Euphoric. That was my feeling after Forrest Walker (yes, that’s his real name) treated me post-concussion.
His simple touch on my abdomen, chest, thigh and head magically shifted the intangible energy within my body in indefinable ways. A fluid sense ran head to toe and back again as if my insides had become unblocked and calm instead of jagged and nervous as before.
One energy-work treatment was like the untwisting, full-body wring-out of a long yoga class but without my effort and with the intimacy of a healer who cares deeply.
Three weeks prior I couldn’t force my confidence enough to prevent an end-of-day crash while getting off the Indian Peaks chairlift at Eldora Mountain Resort. My first fall of the day ended up my last snowboarding run.
One moment I was standing up from the moving chair and on my way down the slick ramp; the next I was a crumpled heap, my pink helmet knocked forward over my eyes, a hammer-like blow pulsing at the back of my skull.
That bizarre backward fall yielded the first of two supine sled rides down the mountain, confined in straps and yellow plastic sheeting, bouncing turbulently at precarious angles across the terrain while watching the tree tops and clouds I could glimpse through the flapping tarp fly by.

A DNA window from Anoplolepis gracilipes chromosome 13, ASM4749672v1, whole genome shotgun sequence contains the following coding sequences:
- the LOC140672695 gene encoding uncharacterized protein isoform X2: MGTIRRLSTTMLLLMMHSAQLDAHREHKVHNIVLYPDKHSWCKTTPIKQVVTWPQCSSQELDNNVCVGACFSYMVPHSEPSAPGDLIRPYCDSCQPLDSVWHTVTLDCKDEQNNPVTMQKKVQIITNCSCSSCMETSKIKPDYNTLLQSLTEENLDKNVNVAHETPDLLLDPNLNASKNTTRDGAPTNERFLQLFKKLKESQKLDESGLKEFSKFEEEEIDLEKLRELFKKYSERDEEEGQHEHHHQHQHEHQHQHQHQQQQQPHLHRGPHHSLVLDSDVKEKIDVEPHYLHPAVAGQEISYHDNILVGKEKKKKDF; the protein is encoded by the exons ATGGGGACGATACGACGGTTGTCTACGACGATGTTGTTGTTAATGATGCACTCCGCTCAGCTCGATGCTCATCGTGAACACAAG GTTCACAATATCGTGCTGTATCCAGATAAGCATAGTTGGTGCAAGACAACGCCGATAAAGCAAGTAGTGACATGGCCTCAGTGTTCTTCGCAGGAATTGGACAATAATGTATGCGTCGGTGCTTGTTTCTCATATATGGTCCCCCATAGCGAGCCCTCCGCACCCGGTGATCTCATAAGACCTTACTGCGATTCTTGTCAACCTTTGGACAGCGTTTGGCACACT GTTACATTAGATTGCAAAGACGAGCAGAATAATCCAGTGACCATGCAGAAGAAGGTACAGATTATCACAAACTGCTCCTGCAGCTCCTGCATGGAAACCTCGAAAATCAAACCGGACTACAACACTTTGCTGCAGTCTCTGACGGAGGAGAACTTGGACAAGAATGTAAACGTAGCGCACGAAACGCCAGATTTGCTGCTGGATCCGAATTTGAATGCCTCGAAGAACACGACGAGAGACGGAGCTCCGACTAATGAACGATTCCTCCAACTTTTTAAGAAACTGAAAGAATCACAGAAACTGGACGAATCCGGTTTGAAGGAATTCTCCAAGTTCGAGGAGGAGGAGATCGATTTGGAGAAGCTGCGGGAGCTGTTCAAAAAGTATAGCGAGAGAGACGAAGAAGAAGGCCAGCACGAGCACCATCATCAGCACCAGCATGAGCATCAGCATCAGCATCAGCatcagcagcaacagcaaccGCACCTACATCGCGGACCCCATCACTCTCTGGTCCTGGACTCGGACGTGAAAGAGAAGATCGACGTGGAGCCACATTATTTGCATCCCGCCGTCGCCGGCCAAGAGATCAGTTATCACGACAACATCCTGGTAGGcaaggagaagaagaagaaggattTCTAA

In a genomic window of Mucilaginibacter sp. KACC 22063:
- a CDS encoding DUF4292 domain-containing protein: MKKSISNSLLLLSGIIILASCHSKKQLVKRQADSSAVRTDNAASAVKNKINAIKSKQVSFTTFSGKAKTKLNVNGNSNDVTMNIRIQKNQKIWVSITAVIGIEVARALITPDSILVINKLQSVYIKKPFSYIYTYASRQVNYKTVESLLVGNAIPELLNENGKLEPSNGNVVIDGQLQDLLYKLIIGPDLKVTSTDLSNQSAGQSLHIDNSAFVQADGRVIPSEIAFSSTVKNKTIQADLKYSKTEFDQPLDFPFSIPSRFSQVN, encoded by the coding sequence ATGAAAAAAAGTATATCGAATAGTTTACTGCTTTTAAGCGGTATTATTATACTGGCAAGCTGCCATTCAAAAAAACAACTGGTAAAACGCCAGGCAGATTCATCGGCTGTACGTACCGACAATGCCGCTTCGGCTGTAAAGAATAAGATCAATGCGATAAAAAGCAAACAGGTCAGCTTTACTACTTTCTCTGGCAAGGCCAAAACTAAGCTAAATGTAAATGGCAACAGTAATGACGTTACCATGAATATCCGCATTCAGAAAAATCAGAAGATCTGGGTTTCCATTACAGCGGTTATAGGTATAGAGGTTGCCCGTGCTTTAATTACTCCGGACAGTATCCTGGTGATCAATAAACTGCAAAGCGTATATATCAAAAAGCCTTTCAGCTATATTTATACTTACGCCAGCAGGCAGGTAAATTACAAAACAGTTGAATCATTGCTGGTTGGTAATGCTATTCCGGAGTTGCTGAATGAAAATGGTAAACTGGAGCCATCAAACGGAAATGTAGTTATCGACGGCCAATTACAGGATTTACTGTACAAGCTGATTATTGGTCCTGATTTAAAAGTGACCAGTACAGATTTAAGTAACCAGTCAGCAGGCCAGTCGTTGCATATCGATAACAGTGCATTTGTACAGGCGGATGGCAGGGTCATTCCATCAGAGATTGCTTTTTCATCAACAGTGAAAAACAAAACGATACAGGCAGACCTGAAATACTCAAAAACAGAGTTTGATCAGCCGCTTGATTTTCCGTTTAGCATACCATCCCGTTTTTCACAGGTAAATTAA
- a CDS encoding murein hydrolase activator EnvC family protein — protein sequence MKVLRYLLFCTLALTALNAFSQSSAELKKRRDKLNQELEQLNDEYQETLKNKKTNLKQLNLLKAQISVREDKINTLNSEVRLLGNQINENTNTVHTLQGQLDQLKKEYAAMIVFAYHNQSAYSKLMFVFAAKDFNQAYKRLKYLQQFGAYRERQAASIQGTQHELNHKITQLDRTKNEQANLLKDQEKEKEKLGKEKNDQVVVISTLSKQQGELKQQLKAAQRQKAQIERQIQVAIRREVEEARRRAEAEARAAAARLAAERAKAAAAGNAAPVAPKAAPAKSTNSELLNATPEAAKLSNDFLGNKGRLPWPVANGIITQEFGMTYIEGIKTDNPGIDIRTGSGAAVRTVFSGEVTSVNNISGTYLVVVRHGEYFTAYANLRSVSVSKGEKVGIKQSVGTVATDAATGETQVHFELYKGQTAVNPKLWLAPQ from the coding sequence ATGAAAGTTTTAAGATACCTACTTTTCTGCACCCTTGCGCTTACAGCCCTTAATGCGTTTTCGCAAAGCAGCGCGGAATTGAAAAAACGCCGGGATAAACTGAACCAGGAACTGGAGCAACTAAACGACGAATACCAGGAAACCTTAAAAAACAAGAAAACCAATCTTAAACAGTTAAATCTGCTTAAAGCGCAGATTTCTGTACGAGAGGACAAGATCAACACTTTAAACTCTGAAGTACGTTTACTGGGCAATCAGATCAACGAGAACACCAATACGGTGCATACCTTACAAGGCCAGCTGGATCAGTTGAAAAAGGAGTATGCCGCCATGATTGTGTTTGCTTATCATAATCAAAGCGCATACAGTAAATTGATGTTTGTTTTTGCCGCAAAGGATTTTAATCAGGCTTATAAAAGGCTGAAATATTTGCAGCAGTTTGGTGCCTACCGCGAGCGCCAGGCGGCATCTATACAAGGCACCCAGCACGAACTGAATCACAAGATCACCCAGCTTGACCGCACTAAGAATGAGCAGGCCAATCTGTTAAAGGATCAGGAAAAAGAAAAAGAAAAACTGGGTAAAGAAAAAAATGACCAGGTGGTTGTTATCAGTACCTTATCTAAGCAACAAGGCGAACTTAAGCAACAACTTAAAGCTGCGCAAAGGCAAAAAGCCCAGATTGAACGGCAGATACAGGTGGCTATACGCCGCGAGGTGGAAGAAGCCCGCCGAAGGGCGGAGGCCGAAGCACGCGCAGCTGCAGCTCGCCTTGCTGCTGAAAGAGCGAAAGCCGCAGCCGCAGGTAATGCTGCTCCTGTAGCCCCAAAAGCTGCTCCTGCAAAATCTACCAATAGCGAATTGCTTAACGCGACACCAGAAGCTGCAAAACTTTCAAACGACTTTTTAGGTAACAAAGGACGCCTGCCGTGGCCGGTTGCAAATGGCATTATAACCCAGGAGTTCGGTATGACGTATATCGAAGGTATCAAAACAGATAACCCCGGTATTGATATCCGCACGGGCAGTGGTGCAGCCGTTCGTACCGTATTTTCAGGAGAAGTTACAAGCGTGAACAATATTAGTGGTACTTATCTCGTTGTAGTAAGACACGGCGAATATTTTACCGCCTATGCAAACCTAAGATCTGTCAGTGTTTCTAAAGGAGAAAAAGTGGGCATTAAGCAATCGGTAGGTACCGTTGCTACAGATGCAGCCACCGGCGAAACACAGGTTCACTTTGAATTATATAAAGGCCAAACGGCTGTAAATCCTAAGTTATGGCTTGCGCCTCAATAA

Three Sundays later, I had started to feel like myself again, and it was my last chance of the season to ride with my son after his final ski school lesson.
I didn’t want to give up snowboarding. I still don’t.
I had taken a half dozen years off after failing to remain in the right head space to fly down a mountain post-childbirth. Something about being a mother made me so fear getting hurt that I’d quit the sport. I suppose it was my momma bear instinct to protect myself so I could be there to protect my babies.
I’d returned to the mountain with equal parts trepidation and gumption last winter when it was obvious Elijah was not going to quit his love affair with flying down snowy slopes. He so badly wanted me to join him. I did too.
Three weeks after the chairlift incident, it was parents’ day to join their kids on the slopes. I took it slow as I rode up and down the hill three weeks after my initial brain injury.
By my second run, I was starting to get my groove.
After lunch, I joined Eli’s class. We raced down Corona run where it seemed all the snow-sliding enthusiasts I’d managed to avoid all day had suddenly congregated. Eli attacked a jump next to a clump of trees that most of his classmates avoided, and my heart swelled with appreciation for his self-assuredness.
My inner voice coached me to be confident as I followed the group.
I engaged my core muscles, strong and stretched; kept my gaze far afield to keep my posture tall; listened for the location of the HLMs (human land mines) around me. Distributing my weight evenly over my board, I shifted forward and back on bended knee with each quietly carved turn. I smiled, as Elijah had encouraged me to do.